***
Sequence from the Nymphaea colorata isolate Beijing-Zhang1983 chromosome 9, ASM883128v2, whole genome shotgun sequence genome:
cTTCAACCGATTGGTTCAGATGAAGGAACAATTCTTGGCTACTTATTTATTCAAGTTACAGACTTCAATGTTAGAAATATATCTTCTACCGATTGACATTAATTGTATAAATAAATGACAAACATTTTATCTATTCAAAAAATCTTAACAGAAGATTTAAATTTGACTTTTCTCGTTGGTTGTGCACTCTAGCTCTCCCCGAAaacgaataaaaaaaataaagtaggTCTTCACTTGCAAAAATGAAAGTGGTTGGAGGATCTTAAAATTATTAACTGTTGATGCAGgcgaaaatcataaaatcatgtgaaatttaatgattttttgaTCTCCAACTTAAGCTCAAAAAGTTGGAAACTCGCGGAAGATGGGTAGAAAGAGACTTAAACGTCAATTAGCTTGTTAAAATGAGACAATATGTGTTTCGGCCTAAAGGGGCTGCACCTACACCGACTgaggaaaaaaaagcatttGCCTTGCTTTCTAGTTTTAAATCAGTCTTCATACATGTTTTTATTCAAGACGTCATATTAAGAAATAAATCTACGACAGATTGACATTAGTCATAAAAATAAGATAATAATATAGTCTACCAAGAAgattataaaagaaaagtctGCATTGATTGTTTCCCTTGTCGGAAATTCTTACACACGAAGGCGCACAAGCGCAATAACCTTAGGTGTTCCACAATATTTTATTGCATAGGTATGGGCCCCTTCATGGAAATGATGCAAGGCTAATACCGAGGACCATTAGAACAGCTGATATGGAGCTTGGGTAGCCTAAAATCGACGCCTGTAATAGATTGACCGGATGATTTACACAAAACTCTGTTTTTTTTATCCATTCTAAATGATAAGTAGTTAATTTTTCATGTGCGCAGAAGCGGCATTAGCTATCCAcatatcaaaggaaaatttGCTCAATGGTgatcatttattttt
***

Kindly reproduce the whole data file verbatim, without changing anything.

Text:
Sequence from the Nymphaea colorata isolate Beijing-Zhang1983 chromosome 9, ASM883128v2, whole genome shotgun sequence genome:
cTTCAACCGATTGGTTCAGATGAAGGAACAATTCTTGGCTACTTATTTATTCAAGTTACAGACTTCAATGTTAGAAATATATCTTCTACCGATTGACATTAATTGTATAAATAAATGACAAACATTTTATCTATTCAAAAAATCTTAACAGAAGATTTAAATTTGACTTTTCTCGTTGGTTGTGCACTCTAGCTCTCCCCGAAaacgaataaaaaaaataaagtaggTCTTCACTTGCAAAAATGAAAGTGGTTGGAGGATCTTAAAATTATTAACTGTTGATGCAGgcgaaaatcataaaatcatgtgaaatttaatgattttttgaTCTCCAACTTAAGCTCAAAAAGTTGGAAACTCGCGGAAGATGGGTAGAAAGAGACTTAAACGTCAATTAGCTTGTTAAAATGAGACAATATGTGTTTCGGCCTAAAGGGGCTGCACCTACACCGACTgaggaaaaaaaagcatttGCCTTGCTTTCTAGTTTTAAATCAGTCTTCATACATGTTTTTATTCAAGACGTCATATTAAGAAATAAATCTACGACAGATTGACATTAGTCATAAAAATAAGATAATAATATAGTCTACCAAGAAgattataaaagaaaagtctGCATTGATTGTTTCCCTTGTCGGAAATTCTTACACACGAAGGCGCACAAGCGCAATAACCTTAGGTGTTCCACAATATTTTATTGCATAGGTATGGGCCCCTTCATGGAAATGATGCAAGGCTAATACCGAGGACCATTAGAACAGCTGATATGGAGCTTGGGTAGCCTAAAATCGACGCCTGTAATAGATTGACCGGATGATTTACACAAAACTCTGTTTTTTTTATCCATTCTAAATGATAAGTAGTTAATTTTTCATGTGCGCAGAAGCGGCATTAGCTATCCAcatatcaaaggaaaatttGCTCAATGGTgatcatttattttt